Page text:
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Is surface profile of the substrate pertinent for an effective adhesion of the electrodeposit? Does it only improve the aesthetics or also influence the functional properties? What are the options? Do treatment methods vary with substrates?

 

This short paper answers these questions and offers a synopsis of those processes. The processes are blasting, mechanical polishing, vibratory bowl movement, bright dip, chemical polishing, and electropolishing. 

 

Blasting

Industry uses abrasive or sand and glass bead blasting methods to clean and change the surface profile of the substrates before plating. Silica, aluminum oxide, and glass beads are the often-used media at various grit sizes. Machines and manual booths (closed) are used to execute these methods. This is an age-old technique. It is a simple process, but leaves impregnated particles on the surface and, if not properly removed, might affect the next processes (cleaning and plating).

 

Polishing

On mechanical polishing and similar category falls polishing, buffing, lapping, and grinding. Unlike buffing, polishing removes the metal surface. Lapping and grinding change the surface significantly. Industry uses muslin, canvas, leather, etc. as polishing wheel materials. Muslin is most extensively used as a buffing wheel. These mechanical processes are used to improve the aesthetic appeal of the substrates. As further pre-cleaning is involved before polishing, the polished and buffed substrates reduce the load on plating line’s pretreatment processes.

 

Vibratory Bowl Movement

Deburring and improving Ra value of metals are the primary applications of the vibratory bowl movement method. We can use this method on several metals and substrates (before plating) like copper and beryllium alloys, stainless steel alloys, low and high carbon steel alloys, nickel and titanium alloys, and several others. Size and shape of the substrates, media, chemicals used during the bowl movement, speed of the movement and time control the resultant finish. Unlike mechanical polishing and blasting, the process doesn’t leave residues on the substrates.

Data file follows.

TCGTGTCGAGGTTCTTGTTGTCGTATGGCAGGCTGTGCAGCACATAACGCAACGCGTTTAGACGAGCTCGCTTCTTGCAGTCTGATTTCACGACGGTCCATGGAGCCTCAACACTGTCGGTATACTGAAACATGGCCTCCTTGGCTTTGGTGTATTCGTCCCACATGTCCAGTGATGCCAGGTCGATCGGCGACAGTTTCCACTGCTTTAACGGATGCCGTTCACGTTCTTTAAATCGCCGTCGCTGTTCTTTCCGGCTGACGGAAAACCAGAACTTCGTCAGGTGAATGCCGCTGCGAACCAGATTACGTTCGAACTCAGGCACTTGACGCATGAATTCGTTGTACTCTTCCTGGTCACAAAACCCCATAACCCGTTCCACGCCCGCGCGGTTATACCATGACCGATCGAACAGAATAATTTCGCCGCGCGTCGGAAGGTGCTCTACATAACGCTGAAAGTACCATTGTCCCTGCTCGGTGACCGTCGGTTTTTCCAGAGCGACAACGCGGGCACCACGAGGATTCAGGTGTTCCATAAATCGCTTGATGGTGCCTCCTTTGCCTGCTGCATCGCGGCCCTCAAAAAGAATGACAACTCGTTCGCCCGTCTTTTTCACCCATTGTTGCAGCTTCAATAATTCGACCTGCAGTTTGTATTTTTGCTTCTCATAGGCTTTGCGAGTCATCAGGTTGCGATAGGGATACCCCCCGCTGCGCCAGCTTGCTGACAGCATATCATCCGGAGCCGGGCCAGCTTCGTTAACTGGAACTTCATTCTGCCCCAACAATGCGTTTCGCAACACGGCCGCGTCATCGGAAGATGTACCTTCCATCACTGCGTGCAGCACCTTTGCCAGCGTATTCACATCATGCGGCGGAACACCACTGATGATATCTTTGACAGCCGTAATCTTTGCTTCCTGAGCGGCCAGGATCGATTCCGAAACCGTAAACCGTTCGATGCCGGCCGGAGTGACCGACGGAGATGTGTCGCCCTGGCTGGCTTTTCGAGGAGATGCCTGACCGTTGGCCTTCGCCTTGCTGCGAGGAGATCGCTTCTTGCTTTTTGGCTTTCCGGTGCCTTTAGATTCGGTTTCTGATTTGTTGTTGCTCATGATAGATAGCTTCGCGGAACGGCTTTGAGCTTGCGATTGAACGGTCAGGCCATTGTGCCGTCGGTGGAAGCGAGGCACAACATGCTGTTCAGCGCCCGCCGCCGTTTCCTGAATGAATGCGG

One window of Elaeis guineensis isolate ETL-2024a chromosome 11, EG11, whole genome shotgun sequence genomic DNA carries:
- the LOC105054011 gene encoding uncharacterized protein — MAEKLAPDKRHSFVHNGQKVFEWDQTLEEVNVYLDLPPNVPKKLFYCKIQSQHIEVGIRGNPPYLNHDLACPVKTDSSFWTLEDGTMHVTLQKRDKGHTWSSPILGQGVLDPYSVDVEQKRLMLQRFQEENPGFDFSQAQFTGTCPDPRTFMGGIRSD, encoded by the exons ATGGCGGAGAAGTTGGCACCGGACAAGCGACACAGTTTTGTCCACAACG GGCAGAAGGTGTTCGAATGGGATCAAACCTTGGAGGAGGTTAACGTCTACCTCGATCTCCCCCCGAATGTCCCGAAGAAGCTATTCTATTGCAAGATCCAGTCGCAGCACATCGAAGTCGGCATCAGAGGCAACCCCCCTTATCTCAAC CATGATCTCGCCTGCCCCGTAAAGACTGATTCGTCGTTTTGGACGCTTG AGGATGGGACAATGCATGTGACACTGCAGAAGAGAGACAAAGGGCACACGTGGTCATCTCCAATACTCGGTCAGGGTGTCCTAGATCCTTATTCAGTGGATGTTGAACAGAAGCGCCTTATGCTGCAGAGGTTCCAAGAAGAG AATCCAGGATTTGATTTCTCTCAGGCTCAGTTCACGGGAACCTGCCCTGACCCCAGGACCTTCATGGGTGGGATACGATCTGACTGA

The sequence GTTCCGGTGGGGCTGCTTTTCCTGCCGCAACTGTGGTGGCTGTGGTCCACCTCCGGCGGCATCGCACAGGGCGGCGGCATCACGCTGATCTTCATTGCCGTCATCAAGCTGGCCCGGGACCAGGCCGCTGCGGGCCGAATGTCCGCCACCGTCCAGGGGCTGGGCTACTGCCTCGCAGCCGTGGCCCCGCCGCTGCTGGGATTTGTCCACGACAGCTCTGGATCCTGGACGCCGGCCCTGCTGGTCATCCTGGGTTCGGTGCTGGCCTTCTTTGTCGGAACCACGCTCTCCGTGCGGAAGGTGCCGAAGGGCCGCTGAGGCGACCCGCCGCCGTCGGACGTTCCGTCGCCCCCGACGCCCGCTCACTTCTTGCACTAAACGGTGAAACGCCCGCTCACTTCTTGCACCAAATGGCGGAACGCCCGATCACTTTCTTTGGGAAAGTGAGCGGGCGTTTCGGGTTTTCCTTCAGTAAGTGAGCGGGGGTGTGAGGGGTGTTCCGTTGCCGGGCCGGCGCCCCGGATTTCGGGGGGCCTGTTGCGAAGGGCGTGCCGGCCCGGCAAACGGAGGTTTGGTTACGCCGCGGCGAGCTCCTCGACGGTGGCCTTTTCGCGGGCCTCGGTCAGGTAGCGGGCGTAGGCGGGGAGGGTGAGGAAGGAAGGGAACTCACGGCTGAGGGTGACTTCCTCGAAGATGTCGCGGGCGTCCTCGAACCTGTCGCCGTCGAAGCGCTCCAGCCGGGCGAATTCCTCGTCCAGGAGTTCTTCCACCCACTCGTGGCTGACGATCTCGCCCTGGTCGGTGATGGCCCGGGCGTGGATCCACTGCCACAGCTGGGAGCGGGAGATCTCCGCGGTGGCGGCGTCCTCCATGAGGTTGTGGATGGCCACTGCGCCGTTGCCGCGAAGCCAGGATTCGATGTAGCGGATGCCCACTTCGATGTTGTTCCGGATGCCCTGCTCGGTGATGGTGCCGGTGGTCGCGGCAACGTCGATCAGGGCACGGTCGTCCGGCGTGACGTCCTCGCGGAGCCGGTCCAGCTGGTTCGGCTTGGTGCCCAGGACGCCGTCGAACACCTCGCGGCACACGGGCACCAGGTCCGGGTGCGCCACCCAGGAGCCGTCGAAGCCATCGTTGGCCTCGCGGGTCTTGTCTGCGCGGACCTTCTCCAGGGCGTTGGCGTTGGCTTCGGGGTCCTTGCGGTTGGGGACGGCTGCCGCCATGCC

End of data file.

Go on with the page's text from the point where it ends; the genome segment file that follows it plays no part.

Bright Dip

As the name implies, this process improves the brightness of the substrate. It improves the surface profile and helps aid oxide layer removal. This is an immersion process mostly using an acidic solution for 5 seconds to 5 minutes. Commonly used substrates are ferrous, copper, beryllium, aluminum, stainless steel, nickel, and Monel alloys. Zirconium, titanium and silver metals can also be bright dipped. These processes cost less, and the solution life is short.

 

Chemical Polishing

Chemical polishing process is like bright dip, but removes more substrate material. Many copper alloys and a few ferrous alloys can be chemically polished. Some chemicals are toxic and need good air ventilation for a friendly environment, health and safety practices.

 

Electropolishing

Electropolishing is an anodic process. Electrolysis selectively removes micro – peaks of the substrate metal. This process offers superior passivation and corrosion resistance properties on 300 and 400 series stainless steel alloys. The passivation properties got from electropolishing are better than nitric acid and citric acid passivation processes. Common metals electropolished are 300 and 400 series stainless alloys. Other alloys are Al, Cu, Monel, nickel, silver, zinc, tin, Co, Ti, and low and high carbon alloys.

 

Electroplating Surface Profile

Summary

These methods can alter the surface profile of the substrate metal before electroplating. Cost, chemical hazard, and awareness distinguish the choice and application of these methods. Each method has advantages and disadvantages.


Blasting is the easiest. Vibratory bowl movement and electropolishing methods offer the best aesthetics and functional properties after the deposition process.


 

We can enhance the deposit brightness, leveling characteristic, adhesion and surface profile Ra values using any of these processes.

 

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Venkat Raja
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May 1, 2021
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